So how about you? Are you also a shelver??

Cookie Craft Christmas - Post 2

I reviewed this book a couple of days ago for the Weekend Cooking meme and I had several people request that I post my results of the sugar cookie recipe after I had tried it. I am here to say, after cutting out, baking, and decorating 3.5 dozen cookies -- that the cookie recipe is truly wonderful and foolproof!

The cookie recipe is VERY basic: flour, salt, butter, sugar, egg, and vanilla. That is it. There is no leaving agent in the batter at all. The true secret -- the idea that makes this recipe foolproof - is the fact that you roll the dough out between sheets of wax paper immediately after mixing the ingredients together. THEN you refrigerate the rolled out dough approximately 20 minutes - just long enough to clean up the mixing bowl and wipe down the counter tops. After the dough is stiff, you cut out the shapes and bake. It really is foolproof, and personally I like the flavor of the cookie as it is not too sweet, which compliments the royal icing decorations.

The instructions for decorating the cookies are quite detailed and if you follow them to the T - they work rather well. First, you pipe an outline on all cookies using a standard royal icing recipe. Next, you flood the cookie with a very thin layer of royal icing. My "flooding" technique leaves a lot to be desired, but for a first time effort, I think it worked ok. I ended up spooning the mixture on the cookie (the piping bag was just too much of a mess) and then used a toothpick to spread the icing into the various nooks and crannies. It took me approximately 2 hours to decorate the 3.5 dozen cookies and I am exhausted. BUT...I am thrilled to have traditional holiday cookies to place on my Christmas Eve buffet.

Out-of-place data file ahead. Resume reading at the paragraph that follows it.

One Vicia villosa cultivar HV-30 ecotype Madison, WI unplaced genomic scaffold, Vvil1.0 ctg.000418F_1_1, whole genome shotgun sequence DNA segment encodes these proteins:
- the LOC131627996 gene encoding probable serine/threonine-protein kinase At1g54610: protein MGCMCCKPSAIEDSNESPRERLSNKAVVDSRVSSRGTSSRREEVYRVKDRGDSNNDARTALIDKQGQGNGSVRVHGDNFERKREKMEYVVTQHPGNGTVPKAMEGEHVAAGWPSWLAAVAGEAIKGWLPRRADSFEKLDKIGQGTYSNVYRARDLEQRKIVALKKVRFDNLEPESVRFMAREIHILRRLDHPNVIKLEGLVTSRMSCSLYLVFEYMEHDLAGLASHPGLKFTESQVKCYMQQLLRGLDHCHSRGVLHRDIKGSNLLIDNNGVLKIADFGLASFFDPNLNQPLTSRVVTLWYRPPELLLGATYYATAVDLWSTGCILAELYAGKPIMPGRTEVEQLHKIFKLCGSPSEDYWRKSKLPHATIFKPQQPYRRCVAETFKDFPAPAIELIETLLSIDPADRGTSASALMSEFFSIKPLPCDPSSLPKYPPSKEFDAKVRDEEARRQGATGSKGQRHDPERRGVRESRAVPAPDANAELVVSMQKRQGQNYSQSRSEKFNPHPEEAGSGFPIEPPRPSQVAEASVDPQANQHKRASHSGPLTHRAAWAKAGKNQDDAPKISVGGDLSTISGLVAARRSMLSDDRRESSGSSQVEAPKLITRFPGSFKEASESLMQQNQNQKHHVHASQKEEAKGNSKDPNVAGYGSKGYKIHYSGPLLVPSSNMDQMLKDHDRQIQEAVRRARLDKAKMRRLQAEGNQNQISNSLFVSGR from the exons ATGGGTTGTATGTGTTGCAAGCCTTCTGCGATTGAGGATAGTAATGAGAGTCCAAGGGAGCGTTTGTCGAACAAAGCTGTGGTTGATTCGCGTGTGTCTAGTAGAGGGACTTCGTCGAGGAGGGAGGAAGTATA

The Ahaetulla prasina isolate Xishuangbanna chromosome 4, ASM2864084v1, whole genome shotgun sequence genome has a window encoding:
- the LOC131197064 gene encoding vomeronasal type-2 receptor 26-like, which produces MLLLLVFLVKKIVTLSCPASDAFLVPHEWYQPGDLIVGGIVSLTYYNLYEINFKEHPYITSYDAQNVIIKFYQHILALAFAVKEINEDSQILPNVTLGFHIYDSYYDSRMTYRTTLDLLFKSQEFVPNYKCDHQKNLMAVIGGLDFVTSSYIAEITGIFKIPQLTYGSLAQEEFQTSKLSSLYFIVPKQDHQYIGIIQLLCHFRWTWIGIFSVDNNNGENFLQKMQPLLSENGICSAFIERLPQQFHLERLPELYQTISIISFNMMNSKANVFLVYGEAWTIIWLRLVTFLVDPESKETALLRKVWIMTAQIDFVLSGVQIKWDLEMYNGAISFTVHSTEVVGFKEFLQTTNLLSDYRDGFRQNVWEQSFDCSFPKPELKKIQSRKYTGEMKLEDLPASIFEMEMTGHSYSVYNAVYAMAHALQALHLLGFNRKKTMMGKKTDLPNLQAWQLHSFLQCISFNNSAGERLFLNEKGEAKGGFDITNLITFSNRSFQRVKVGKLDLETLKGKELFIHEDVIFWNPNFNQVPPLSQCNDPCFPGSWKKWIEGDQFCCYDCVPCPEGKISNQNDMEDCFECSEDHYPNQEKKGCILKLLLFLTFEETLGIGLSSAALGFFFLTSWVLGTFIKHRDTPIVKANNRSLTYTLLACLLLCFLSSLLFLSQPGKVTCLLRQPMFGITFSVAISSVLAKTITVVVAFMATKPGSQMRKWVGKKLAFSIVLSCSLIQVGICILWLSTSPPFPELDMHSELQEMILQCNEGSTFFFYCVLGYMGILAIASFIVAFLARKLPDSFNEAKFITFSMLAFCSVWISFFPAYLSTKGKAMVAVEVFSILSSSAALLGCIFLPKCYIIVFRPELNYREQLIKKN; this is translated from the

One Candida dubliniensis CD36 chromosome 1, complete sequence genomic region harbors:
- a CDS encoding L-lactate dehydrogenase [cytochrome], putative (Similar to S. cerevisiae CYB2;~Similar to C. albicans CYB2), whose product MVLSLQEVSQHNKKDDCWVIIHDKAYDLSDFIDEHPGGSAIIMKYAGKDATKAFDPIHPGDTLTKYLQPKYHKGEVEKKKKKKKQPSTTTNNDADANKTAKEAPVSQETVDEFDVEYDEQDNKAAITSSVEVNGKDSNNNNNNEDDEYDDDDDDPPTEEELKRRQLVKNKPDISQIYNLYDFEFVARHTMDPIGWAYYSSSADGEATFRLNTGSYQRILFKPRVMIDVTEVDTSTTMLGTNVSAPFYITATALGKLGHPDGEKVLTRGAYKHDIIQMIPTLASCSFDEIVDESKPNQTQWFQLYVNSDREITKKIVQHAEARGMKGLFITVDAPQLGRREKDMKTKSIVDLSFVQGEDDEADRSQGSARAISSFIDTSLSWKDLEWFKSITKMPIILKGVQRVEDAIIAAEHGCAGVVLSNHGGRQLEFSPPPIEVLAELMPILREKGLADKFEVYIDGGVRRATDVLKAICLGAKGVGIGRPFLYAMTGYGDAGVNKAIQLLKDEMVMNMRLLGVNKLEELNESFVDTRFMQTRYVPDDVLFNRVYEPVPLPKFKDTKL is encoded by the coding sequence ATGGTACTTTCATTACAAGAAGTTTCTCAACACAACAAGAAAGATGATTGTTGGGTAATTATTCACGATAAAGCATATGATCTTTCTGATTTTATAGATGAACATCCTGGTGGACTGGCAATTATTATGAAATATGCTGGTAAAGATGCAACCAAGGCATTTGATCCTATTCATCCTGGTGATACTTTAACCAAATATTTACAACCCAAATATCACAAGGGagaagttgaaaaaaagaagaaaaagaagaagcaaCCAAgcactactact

I would definitely recommend this little book to anyone who enjoys holiday baking and aspires to creating wonderfully decorated cookies. The recipes are good, the instructions are invaluable, and the ideas are inspiring.

Sunday, December 20, 2009

TSS 12.20.09

Many book bloggers are starting to post end-of-the-year summaries and I am truly enjoying the annual reviews. I am not quite prepared to do that yet (perhaps next Sunday), but I am starting to think about my reading goals for next year. While I love a good reading challenge - and I plan to join more and more as my life becomes less hectic (if there is such a time), I did learn this year that I am driven by the moment in my personal reading selections, not by previous commitments. I am trying to be quite selective in the challenges that I do join so that I do not have these feelings of failure at the end of 2010 that I feel now.

I have also been thinking about reading goals for a lifetime -- that is, books that I would like to read at some point, but fully realize that I will probably not have the time to read in 2010. One personal challenge that I have is to read the original Mystery of Edwin Drood by Charles Dickens, Dan Simmons' novel Drood, and Matthew Pearl's The Last Dickens all in succession. I am fascinated by this unfinished novel by Britain's most famous author, and I think this will be a great way to appease that curiosity.

Another reading goal that I have is to read all 6 of Jane Austen's original novels (plus some of her juvenilia), as well as several of the modern day spin-offs of those novels. I teach Pride and Prejudice, and each year I find something notable that I had missed in previous readings. I have heard great reviews of Pam Aidan's Darcy Trilogy - which retells the P&P story from Darcy's point of view. Personally, I have always thought that Darcy is too harshly criticized in the beginning, and I would love to hear his side of the story. I have also heard wonderful acclaim for Rebecca Ann Collins' Pemberley Chronicles series (I think there are now a total of 7 books) that picks up the P&P story where Jane Austen left off. This would require a block of concentrated time to read all these in succession -but I think it would be such fun!